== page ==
According to Wikipedia a geek is an individual who is fascinated, perhaps obsessively, by obscure or very specific areas of knowledge and imagination, usually electronic or virtual in nature.
I must then be that geek!
I am fascinated, perhaps obsessively by sometimes obsure, but also specific areas of knowledge and imagination - the only difference is that my obsession is to do with the subjects of History, Archaeology and Metal Detecting.
This website contains a comprehensive guide to responsible Metal Detecting in England and Wales as well as some history and archaeology from England, Scotland and Wales.
The Image gallery contains over 20,000 images taken in the UK and abroad of locations, places of interest and artefacts.
If you are a fellow geek I hope you enjoy my website.
This web site is archived by the UK Web Archiving Consortium, consisting of the British Library, The National Library of Wales, Llyfrgell Genedlaethol Cymru, JISC, The National Archive, The National Library of Scotland and The Wellcome Trust at:
I’ve only been detecting for a couple of years or so, but before that, when I was looking into the pro’s and con’s of taking up this hobby, I found it very hard to find any comprehensive information online on detecting in the UK – especially for beginners like me!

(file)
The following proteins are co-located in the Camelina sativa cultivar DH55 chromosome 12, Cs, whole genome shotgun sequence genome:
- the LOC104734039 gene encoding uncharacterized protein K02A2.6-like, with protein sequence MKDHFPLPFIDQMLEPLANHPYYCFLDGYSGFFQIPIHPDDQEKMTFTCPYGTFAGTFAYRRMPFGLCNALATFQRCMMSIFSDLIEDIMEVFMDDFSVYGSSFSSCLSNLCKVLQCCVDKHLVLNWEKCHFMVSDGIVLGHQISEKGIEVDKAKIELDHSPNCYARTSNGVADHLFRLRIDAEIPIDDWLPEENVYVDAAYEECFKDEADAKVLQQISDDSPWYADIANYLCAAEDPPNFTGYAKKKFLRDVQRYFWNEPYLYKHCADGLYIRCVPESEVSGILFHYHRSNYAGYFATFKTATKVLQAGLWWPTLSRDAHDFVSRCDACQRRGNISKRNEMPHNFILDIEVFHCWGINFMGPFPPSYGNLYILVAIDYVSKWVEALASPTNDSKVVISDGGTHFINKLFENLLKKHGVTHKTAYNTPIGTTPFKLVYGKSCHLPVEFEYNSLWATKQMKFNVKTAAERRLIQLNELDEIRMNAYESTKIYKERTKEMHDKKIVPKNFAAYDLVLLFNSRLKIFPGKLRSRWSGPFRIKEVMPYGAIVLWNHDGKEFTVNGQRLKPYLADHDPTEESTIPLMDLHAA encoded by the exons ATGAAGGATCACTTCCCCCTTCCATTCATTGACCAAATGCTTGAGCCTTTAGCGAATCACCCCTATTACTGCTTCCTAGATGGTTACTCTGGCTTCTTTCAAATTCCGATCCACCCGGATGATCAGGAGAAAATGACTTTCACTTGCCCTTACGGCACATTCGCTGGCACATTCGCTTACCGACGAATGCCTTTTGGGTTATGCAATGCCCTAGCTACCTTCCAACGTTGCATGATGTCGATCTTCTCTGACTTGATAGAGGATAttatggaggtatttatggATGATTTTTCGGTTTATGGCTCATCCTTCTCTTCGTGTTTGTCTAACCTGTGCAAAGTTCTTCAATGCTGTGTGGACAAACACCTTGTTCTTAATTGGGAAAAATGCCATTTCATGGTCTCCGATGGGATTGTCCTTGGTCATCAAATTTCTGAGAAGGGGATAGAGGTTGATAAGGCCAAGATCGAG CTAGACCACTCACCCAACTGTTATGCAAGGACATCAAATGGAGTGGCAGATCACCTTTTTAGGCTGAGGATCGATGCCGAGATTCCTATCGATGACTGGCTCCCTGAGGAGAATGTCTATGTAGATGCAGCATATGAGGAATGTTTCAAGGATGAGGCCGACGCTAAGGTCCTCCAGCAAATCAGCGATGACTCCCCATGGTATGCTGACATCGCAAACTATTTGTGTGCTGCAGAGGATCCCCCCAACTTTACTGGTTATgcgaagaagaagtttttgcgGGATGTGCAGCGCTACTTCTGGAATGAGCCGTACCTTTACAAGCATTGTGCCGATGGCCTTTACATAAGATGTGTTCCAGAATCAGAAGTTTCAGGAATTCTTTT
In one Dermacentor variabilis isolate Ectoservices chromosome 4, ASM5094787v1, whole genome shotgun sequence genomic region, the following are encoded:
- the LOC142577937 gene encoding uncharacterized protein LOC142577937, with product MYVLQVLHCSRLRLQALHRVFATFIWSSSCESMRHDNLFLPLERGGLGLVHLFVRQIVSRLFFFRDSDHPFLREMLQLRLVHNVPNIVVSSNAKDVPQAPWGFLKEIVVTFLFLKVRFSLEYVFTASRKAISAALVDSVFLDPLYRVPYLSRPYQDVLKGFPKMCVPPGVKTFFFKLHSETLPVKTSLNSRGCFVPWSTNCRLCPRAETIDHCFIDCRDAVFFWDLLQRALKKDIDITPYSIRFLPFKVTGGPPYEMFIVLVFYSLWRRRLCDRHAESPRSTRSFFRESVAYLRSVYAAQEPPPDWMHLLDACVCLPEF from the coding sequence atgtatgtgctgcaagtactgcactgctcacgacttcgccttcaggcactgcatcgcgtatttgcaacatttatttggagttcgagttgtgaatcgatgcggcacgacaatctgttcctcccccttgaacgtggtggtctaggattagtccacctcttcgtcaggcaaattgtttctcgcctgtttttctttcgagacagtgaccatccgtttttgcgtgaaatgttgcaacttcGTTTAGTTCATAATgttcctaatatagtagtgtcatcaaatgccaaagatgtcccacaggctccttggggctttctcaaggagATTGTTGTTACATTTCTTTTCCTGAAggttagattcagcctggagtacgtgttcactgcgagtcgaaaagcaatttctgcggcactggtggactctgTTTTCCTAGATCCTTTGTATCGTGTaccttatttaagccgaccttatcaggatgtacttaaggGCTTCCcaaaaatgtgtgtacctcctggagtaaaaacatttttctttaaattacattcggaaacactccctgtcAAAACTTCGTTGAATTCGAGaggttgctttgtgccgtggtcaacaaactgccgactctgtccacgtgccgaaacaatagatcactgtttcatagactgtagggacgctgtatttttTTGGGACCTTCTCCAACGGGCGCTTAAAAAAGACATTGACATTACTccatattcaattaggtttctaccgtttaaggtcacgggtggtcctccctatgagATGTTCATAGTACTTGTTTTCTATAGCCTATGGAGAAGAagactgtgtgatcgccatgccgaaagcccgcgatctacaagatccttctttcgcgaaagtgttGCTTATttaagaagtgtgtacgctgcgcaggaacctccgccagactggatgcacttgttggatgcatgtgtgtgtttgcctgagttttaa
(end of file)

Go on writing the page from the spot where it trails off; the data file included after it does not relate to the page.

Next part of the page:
I had joined various detecting forums but the advice given to beginners was diverse and confusing. There are also lots of enthusiast’s websites, but mainly from the USA and these were not really relevant to the detecting situation in this country. I also spent a bit of time going to various detecting rallies to really see if this was really what I wanted to do and what type of people these detectorists really were.
It was at two of these rallies that I bumped into staff of the Portable Antiquities Scheme – who were there recording finds made on the day. I decided to build a website for people like myself who wanted to detect, but wanted to have the knowledge to be able to do it in a responsible way by recording finds with the Portable Antiquities Scheme, detecting in a way that did not cause any damage to underlying archaeology below the plough soil and recording an accurate findspot using GPS.
Once I had taken the plunge and bought a detector, I joined a local detecting club in Colchester which gave me access to various “club sites” to detect on and also membership of the National Council for Metal Detecting which provided me with insurance cover.
On one of these "club sites" I bumped into a gentle giant of a man detecting alone by the name of Terry who was a massive help to me as a beginner. From then onwards Terry and I have detected together most Sundays – normally on one farm in Essex where we have thoroughly enjoyed discovering more about the history of the area and sharing this information with the landowner – and the Portable Antiquities Scheme.
The majority of our finds are returned to the landowner after recording, as he is very interested in the history of his land.
We both record all of our finds with the Portable Antiquities Scheme – even the grotty bits – as they all help us to understand and build a picture of the history of the area we detect in. This includes finds made by eye only too – such as pieces of worked flint, pottery etc.